In a vote on Thursday of 94–20, South Carolina’s House of Representative came to the agreement to lower and remove the Confederate battle flag from the State House grounds. And on Friday morning, the flag was officially taken down after more than 50 years since it was raised in protest of the civil rights movement.
The lowering of the Confederate flag follows the massacre of nine black parishioners at a prayer meeting in Charleston’s Emanuel AME Church three weeks ago.
“Twenty-two days ago, I didn’t know that I would ever be able to say this again, but today, I am very proud to say that it is a great day in South Carolina,” said Gov. Nikki Haley during the flag’s bill signing ceremony on Thursday – where family members of the people killed in the Charleston shooting were also in attendance.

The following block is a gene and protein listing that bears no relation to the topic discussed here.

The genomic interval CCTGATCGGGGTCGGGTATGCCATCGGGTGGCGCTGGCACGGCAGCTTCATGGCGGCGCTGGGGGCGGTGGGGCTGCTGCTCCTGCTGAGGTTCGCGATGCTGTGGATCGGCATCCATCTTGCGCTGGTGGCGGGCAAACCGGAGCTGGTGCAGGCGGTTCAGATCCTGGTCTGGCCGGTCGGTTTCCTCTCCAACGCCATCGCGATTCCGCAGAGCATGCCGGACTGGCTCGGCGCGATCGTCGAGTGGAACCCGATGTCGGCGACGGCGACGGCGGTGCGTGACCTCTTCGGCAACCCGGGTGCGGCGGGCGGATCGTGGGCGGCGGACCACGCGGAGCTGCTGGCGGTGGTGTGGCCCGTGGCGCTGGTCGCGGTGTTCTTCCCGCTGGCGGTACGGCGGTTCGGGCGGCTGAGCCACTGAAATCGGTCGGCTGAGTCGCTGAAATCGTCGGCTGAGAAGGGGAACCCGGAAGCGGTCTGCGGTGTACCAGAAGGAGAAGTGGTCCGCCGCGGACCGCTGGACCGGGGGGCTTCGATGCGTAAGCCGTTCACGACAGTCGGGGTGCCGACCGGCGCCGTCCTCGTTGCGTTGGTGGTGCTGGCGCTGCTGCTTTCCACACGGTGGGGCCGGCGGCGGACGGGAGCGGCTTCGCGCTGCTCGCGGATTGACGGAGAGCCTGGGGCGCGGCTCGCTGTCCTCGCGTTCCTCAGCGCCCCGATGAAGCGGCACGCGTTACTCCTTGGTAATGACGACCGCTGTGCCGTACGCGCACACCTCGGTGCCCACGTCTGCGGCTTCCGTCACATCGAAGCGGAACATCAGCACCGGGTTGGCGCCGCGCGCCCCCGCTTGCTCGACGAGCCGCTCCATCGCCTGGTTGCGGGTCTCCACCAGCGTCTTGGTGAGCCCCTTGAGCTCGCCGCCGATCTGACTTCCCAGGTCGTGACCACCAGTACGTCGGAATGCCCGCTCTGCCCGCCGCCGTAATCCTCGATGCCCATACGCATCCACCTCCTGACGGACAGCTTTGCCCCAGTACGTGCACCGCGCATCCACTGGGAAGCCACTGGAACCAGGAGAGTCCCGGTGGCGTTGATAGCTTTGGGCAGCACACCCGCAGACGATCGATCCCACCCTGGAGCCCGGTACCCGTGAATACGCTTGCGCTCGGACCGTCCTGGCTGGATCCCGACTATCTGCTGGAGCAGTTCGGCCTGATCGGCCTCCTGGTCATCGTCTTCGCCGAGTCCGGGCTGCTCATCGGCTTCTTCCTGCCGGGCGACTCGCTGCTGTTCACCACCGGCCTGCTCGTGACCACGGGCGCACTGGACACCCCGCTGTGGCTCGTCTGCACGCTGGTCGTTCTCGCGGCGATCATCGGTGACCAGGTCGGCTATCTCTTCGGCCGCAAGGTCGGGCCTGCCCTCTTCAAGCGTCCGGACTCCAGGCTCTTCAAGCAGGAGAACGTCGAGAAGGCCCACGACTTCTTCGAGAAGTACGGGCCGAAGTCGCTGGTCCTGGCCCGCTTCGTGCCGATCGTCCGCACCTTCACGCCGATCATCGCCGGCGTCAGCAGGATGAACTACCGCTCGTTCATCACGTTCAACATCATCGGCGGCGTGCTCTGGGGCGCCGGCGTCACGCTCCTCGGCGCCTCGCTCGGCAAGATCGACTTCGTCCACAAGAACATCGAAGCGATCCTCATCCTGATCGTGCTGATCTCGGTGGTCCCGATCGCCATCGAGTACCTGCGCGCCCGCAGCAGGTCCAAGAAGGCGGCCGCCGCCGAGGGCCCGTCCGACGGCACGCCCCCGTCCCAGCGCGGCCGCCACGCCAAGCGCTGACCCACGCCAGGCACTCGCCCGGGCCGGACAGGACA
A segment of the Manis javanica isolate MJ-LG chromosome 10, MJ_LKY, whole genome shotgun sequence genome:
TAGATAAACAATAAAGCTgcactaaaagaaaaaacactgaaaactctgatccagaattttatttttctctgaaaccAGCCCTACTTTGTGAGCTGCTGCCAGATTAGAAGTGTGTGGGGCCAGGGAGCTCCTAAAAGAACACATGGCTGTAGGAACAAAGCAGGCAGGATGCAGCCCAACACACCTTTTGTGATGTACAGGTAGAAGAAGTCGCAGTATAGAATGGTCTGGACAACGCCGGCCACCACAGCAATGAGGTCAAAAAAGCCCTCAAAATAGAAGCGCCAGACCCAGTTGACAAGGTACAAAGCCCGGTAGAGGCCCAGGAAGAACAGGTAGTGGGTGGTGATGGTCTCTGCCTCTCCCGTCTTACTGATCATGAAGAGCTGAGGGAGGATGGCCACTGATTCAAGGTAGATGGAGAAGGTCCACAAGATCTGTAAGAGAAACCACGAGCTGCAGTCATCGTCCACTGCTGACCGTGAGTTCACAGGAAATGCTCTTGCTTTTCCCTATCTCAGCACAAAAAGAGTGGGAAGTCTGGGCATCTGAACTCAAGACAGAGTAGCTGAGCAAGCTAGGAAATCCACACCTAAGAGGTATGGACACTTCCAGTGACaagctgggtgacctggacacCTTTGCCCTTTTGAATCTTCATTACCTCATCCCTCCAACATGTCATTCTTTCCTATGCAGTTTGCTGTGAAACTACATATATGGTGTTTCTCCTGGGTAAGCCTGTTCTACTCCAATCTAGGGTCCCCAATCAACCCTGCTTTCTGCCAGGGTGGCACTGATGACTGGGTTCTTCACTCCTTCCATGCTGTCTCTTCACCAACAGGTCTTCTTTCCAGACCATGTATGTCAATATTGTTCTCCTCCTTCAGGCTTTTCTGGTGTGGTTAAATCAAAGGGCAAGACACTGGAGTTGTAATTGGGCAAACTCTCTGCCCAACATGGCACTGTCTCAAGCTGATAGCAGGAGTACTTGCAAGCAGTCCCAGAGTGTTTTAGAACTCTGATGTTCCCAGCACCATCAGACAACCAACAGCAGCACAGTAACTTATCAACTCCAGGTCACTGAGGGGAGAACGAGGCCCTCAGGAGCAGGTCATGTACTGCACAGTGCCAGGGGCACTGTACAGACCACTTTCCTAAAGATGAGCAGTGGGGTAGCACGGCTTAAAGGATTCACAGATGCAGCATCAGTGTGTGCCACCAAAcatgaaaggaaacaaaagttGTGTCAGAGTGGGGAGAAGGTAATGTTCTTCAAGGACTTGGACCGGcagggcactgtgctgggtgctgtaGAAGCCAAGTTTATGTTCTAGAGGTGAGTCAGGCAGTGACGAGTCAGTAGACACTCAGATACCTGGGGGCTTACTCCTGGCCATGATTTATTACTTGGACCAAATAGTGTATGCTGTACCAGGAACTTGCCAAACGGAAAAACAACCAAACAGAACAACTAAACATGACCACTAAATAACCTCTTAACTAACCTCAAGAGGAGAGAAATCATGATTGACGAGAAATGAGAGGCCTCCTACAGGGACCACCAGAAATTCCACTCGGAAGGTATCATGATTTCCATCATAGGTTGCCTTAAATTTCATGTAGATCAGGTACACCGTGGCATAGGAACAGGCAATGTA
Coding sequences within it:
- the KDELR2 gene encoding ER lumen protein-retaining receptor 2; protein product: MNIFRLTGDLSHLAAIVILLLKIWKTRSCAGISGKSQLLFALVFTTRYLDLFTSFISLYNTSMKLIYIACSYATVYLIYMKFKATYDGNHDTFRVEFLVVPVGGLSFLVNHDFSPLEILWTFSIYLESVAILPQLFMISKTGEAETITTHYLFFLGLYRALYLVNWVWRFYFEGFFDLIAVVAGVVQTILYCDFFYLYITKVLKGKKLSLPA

Though there’s been a divide in whether or not the Confederate flag should be lowered, the removal of it during Friday’s event was met with cheers and chants of “take it down!”
The flag will now be housed at the Confederate Relic Room and Military Museum, which is a state museum near the Capitol – and its pole will also be removed from the State House grounds.
The Confederate flag removal ceremony saw a large number of people waiting to bear witness to the event, with some waiting in the heat on lawn chairs they brought from home.
“I thought about all of the African-Americans that lost their lives because of the flag, because of the hatred that this flag symbolizes,” said Theresa Burgess, a 48-year-old kindergarten teacher from Florence County who arrived at the State House a little after 6 a.m. “I knew that a lot of Americans would have loved to be here today.”
President Obama also shared his thoughts on the historic move.
South Carolina taking down the confederate flag – a signal of good will and healing, and a meaningful step towards a better future.
— President Obama (@POTUS) July 10, 2015
[Image via BBC News]